Endocannabinoids

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2-Arachidonoylglycerol. 2-Arachidonoylglycerol (2-AG) is an endocannabinoid, an endogenous agonist of the CB1 receptor.[1][2] It is an ester formed from the omega-6 fatty acid arachidonic acid and glycerol.

2-Arachidonoylglycerol

It is present at relatively high levels in the central nervous system, with cannabinoid neuromodulatory effects. It has been found in maternal bovine and human milk. The chemical was first described in 1994-1995, although had been discovered some time before that. The activities of Phospholipase C (PLC) and diacylglycerol lipase (DAGL) mediate its formation. 2-AG is synthesized from arachidonic acid-containing diacylglycerol (DAG).

Occurrence[edit] Discovery[edit] Shimon Ben-Shabat, of Ben-Gurion University, discovered the chemical.[5] 2-AG was a known chemical compound but its occurrence in mammals and its affinity for the cannabinoid receptors were first described in 1994-1995. Anandamide. §History[edit] Anandamide was isolated and its structure first described in 1992 by W.

Anandamide

A. Devane, Lumír Hanuš et al. who were working in a team led by Raphael Mechoulam at the Hebrew University of Jerusalem.[1] §Physiological functions[edit] Anandamide has been shown to impair working memory in rats.[7] Studies are under way to explore what role anandamide plays in human behavior, such as eating and sleep patterns, and pain relief. Anandamide is also important for implantation of the early stage embryo in its blastocyst form into the uterus.

Anandamide plays a role in the regulation of feeding behavior, and the neural generation of motivation and pleasure. A study published in 1998 shows that anandamide inhibits human breast cancer cell proliferation.[12] Some studies have linked anandamide release as a mechanism of analgesic effects induced by exercise, particularly by running.[13] In 1996, researchers discovered anandamide in chocolate. §Synthesis and degradation[edit] §See also[edit] Arachidonic acid. Arachidonic acid (AA, sometimes ARA) is a polyunsaturated omega-6 fatty acid 20:4(ω-6).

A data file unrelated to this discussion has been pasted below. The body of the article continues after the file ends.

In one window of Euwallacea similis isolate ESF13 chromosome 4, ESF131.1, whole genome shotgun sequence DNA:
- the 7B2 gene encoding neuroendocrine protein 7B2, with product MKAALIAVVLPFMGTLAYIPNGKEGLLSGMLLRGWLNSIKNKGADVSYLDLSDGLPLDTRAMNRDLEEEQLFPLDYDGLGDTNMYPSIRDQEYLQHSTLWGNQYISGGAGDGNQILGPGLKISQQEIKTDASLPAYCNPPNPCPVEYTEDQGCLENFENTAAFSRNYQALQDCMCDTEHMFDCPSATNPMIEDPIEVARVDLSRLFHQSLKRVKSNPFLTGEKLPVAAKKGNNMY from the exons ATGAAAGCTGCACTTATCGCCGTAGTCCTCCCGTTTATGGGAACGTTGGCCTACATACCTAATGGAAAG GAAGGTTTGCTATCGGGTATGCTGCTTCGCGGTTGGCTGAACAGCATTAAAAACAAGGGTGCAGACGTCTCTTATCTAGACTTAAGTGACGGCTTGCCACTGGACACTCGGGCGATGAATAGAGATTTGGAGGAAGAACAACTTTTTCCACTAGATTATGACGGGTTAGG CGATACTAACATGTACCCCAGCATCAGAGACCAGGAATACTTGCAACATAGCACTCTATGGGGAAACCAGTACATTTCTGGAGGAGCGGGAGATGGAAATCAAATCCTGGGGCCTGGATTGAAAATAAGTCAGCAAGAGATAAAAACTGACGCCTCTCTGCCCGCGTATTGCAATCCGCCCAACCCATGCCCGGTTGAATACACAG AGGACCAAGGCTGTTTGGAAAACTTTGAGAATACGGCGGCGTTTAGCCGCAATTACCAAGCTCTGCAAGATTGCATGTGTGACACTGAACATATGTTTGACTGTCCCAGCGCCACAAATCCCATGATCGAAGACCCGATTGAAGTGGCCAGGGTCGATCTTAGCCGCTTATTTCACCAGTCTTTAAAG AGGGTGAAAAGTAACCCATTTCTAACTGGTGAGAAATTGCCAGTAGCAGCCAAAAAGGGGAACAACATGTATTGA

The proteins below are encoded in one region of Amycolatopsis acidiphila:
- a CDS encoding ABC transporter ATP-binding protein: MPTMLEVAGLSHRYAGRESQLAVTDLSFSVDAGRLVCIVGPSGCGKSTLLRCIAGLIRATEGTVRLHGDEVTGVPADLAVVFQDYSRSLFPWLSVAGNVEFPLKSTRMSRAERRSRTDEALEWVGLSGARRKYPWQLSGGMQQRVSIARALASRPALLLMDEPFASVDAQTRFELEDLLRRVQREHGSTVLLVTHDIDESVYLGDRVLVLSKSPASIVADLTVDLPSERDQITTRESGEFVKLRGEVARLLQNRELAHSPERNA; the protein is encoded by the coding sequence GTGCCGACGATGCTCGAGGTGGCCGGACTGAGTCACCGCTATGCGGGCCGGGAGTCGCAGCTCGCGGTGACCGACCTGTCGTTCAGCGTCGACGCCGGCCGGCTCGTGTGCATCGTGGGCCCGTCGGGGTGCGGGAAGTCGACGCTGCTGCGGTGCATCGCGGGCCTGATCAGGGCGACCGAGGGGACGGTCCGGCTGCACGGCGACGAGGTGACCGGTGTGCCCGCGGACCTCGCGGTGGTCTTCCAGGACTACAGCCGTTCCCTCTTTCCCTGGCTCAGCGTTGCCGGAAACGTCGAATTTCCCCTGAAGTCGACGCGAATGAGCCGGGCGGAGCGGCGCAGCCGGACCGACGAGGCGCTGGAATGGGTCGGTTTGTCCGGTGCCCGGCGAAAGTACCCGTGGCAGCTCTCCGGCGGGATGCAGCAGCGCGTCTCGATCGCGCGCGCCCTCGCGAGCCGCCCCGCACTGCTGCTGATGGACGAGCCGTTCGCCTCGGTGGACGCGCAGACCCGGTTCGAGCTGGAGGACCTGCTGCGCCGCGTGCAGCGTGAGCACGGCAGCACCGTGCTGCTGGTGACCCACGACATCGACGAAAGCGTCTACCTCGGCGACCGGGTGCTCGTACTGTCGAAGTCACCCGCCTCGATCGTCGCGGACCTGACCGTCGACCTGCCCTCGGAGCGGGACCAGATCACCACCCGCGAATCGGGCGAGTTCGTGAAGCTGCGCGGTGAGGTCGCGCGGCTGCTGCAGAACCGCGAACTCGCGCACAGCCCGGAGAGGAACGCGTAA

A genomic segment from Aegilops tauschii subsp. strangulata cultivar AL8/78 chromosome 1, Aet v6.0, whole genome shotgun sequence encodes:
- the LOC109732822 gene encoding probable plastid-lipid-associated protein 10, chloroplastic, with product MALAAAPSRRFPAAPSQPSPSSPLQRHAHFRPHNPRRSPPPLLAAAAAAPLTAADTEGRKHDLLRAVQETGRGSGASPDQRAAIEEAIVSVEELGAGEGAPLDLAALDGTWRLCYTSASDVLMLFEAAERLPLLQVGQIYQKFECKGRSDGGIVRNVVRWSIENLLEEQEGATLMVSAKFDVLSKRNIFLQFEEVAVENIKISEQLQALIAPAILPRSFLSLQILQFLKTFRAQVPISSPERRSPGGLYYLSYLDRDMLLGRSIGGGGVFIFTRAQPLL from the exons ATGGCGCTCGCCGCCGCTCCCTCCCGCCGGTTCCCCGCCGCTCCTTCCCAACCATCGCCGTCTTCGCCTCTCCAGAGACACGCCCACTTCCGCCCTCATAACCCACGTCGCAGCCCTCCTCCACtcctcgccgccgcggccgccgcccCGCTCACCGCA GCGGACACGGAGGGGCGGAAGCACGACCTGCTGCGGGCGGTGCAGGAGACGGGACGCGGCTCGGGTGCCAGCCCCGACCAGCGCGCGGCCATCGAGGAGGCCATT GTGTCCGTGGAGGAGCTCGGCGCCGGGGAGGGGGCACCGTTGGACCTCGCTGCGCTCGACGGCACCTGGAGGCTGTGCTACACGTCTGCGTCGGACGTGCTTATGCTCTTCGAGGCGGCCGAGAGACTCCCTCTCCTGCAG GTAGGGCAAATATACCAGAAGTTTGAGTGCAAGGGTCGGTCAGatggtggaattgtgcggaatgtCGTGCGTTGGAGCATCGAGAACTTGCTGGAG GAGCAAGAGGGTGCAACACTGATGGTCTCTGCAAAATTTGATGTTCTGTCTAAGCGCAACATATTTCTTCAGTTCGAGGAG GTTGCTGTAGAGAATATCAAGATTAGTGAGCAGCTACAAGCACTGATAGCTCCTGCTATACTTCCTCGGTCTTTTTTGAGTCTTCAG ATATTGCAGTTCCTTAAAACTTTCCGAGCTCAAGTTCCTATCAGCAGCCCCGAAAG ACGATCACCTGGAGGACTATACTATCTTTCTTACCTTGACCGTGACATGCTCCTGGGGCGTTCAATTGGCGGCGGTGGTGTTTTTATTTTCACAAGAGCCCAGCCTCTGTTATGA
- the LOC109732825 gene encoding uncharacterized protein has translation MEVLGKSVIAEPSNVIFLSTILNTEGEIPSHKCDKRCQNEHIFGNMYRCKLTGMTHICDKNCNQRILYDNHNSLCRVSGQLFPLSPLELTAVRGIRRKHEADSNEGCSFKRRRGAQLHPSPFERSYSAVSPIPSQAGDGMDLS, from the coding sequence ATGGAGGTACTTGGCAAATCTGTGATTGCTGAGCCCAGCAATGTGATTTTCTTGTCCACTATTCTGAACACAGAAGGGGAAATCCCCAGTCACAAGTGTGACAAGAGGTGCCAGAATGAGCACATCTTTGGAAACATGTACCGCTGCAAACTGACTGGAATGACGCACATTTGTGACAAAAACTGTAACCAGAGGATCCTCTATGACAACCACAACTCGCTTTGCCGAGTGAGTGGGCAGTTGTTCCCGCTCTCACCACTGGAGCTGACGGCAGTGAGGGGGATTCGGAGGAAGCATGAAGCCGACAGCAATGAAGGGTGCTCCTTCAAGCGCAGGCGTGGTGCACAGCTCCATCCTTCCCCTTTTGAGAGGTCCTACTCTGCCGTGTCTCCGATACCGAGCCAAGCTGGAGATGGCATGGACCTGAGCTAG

Arachidonic acid

It is the counterpart to the saturated arachidic acid found in peanut oil, (L. arachis – peanut.)[2] Chemistry[edit] In chemical structure, arachidonic acid is a carboxylic acid with a 20-carbon chain and four cis-double bonds; the first double bond is located at the sixth carbon from the omega end. Some chemistry sources define 'arachidonic acid' to designate any of the eicosatetraenoic acids. However, almost all writings in biology, medicine and nutrition limit the term to all-cis-5,8,11,14-eicosatetraenoic acid. Biology[edit] In addition to being involved in cellular signaling as a lipid second messenger involved in the regulation of signaling enzymes, such as PLC-γ, PLC-δ, and PKC-α, -β, and -γ isoforms, arachidonic acid is a key inflammatory intermediate and can also act as a vasodilator.[3] (Note separate synthetic pathways, as described in section below.)

Essential fatty acid[edit]